On Wednesday, I wrote an entry about my favorite book as a toddler and how excited I am to share it with my daughter one day. Well, just in time for the weekend, I have a the follow-up post for you! Obviously, books and time spent reading are both critical to any child’s growth and development, but sometimes you just can’t beat a good ol’ fashioned movie night!
Just as I called the book about Tuntuni “new” because it had never been on our nursery bookshelf before, there is also a lengthy list of old films that are “new” to today’s children. They, too, have been around for decades but they never exist in the minds and eyes of our children until that day the we share them. For a number of my third graders, this happened when I showed them The Lion King early this year as a reward. Half the class had never seen the movie before and were enthralled by it. Last week, my class earned another reward and I saw this phenomenon on a larger scale. I showed them Disney’s animated version of The Sword in the Stone as their reward movie. I was excited! After all, like Tuntuni, this was a classic from my own childhood and I loved it. The kids? They were skeptical. Nobody had ever seen it or even heard of it before. They could tell it was old. The murmurs of worry began to rumble… Mr. McNulty may have picked a stinker for our reward!
Before the first 15 minutes of the movie had passed, they were all hooked. Smiling, laughing, commenting, questioning… a vibrant, excited response to the movie. When it was over, three different students told me it was one of the best movies they had ever seen. They were likely exaggerating, caught up in the moment, but clearly the film was a hit. They simply could not believe how old this movie was or how they had missed it all this time. They loved hearing about my favorite parts as a child, and I was eager to know theirs. Do you want to know the ironic part? I was duped into thinking the movie was new myself! One inquisitive student asked when the movie was made, I guessed 1980 since it was a “new” movie when I was little. Nope. 1963. In other words, 14 years before I was even born… probably 20 years before I really enjoyed it! It was an old movie playing on my TV in the wonderful 80’s, but to me it was brand new!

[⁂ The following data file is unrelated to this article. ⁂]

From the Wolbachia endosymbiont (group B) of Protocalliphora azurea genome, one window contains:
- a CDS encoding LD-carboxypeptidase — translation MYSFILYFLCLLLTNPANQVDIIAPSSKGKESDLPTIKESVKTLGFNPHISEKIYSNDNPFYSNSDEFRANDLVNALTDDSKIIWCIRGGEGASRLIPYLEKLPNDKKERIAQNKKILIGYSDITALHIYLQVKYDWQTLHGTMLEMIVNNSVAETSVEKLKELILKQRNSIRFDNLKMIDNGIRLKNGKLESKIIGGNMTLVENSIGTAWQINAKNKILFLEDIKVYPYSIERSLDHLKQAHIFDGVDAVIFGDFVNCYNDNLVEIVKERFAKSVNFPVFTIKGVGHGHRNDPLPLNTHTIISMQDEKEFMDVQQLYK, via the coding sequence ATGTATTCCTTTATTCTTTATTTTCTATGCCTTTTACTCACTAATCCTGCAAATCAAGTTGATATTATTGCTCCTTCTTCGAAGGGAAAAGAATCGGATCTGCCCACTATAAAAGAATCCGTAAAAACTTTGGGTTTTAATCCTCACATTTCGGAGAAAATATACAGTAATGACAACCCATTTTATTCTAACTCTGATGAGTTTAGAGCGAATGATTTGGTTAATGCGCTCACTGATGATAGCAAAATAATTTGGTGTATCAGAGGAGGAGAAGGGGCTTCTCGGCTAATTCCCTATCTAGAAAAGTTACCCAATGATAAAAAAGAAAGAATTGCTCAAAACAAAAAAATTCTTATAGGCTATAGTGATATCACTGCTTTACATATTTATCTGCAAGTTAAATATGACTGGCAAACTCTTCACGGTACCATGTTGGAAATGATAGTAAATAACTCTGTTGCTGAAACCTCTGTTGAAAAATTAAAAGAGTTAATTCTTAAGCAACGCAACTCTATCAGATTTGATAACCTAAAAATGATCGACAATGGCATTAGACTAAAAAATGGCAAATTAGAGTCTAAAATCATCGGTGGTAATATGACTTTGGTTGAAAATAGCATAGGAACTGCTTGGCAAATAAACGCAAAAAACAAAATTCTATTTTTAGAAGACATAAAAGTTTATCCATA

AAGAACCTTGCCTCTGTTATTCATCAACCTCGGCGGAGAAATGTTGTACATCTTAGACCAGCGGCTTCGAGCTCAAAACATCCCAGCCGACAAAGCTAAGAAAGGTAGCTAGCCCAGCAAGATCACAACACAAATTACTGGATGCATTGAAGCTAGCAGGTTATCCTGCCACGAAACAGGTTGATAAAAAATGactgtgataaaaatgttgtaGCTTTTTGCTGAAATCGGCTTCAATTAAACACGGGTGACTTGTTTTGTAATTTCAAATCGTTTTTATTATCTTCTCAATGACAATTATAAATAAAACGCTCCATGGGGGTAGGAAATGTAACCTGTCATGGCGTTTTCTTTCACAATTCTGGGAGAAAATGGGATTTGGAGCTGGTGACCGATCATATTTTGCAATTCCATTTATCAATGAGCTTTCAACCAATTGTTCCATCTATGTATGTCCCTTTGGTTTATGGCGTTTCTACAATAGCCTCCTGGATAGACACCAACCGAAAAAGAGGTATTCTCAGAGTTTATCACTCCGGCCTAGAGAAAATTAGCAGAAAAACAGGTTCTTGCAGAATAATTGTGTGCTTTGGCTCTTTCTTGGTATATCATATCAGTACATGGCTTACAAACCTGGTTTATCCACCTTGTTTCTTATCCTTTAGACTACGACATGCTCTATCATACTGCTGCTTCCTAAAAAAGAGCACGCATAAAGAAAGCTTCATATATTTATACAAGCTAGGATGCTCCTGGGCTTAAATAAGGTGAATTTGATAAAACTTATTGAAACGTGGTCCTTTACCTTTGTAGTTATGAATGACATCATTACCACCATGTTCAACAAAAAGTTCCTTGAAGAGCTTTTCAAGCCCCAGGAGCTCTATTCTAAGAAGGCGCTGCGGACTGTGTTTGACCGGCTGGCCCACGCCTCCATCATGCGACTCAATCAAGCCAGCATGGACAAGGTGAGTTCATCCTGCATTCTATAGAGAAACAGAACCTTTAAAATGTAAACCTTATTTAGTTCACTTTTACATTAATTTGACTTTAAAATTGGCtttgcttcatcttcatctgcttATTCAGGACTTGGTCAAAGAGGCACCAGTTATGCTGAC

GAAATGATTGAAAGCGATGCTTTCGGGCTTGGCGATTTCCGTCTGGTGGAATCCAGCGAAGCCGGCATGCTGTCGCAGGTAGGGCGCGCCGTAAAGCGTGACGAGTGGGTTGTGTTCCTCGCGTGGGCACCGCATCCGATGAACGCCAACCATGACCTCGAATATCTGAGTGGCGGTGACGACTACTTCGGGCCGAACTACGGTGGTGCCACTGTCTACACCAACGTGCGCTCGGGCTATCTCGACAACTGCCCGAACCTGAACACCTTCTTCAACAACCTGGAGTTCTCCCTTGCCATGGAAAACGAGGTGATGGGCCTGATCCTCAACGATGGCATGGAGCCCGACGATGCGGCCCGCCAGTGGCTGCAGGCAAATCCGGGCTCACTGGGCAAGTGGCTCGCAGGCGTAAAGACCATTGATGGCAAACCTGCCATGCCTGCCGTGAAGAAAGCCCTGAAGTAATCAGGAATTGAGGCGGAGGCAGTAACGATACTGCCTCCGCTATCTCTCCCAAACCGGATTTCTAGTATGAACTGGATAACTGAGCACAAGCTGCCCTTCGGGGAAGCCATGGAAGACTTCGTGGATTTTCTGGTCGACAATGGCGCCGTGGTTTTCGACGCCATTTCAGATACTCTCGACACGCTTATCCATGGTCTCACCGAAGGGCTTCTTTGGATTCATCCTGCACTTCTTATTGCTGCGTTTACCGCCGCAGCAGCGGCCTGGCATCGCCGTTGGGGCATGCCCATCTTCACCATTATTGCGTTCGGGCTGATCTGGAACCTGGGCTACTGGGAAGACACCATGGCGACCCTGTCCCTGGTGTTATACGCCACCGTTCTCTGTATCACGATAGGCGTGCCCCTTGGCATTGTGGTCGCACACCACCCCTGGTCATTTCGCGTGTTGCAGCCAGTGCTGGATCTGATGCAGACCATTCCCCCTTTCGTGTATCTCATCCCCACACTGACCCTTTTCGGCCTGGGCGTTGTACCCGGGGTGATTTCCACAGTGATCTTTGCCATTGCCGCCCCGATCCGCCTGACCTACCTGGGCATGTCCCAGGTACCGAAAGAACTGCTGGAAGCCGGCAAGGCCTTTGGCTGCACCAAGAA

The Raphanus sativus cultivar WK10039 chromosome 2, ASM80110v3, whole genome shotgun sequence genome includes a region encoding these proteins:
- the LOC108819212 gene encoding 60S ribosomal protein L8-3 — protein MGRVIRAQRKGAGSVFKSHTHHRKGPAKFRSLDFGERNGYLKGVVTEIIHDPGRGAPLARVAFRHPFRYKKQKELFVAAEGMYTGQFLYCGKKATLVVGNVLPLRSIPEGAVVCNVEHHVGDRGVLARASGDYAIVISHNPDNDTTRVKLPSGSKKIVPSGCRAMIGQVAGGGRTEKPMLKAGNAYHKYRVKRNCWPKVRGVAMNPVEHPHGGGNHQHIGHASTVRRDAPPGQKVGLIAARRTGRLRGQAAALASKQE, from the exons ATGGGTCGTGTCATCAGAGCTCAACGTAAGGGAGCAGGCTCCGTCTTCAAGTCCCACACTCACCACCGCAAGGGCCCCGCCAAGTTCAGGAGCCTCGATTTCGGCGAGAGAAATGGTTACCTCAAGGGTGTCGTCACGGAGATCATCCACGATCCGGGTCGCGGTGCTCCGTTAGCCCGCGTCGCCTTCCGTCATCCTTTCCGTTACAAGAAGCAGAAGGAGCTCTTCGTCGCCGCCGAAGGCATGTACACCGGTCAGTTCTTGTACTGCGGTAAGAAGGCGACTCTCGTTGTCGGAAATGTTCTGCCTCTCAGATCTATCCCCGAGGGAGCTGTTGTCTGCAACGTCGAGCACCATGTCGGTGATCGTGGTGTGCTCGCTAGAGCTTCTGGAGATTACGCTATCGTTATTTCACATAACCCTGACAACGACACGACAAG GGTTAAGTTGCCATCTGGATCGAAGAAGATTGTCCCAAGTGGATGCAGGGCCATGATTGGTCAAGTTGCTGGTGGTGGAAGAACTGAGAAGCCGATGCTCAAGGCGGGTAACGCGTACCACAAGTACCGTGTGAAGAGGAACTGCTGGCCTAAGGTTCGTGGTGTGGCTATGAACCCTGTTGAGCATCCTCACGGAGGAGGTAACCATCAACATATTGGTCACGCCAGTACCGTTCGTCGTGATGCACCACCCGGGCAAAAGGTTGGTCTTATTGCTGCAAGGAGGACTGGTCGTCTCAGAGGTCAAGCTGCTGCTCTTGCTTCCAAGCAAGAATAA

I have fond memories around that movie, just as I had fond memories around the book about Tuntuni. I remember watching it with my brother, both of us laughing hysterically at our favorite parts… parts that still make me giggle today. I remember all the questions it sparked in me, and eagerly asking my parents for the answers. I remember so many of the little dreams and whimsical imaginations it inspired. And when I think of all these things now, I smile for a whole new reason. I smile at the prospect of enjoying those memories all over again and building on them as I share the movie with my daughter. It is another childhood thrill I get to re-live through her eyes. I can’t wait to see what she thinks of it. I can’t wait to hear her own questions triggered by the characters. If I am really in the moment, maybe I will even try singing along to the songs with her. Who knows! Overall, as was the case with the book, I can’t wait to take this little piece of my childhood and share it with my own daughter, knowing it will be a special treat for both of us.
When the debate between book and film rumbles, I say the book always wins. But there is a time and a place for both. Make a plan, track down your own favorite films from childhood, and then settle in for a movie night you’ll both remember forever. Perhaps it is a rainy weekend, or the end of a tough day. Maybe your son or daughter is sad and movie night is the perfect pick-me-up. Maybe it is just a regular event for the two of you, time in your busy schedule that has been set in stone. You will know when the time is right for movie night… And it will be one more special moment you’ll both treasure always and forever.
A little Sword in the Stone for everyone… right about when the kids got reeled in. =)
Please feel free to comment: What favorite movie from your childhood would/do you love to share with your kids?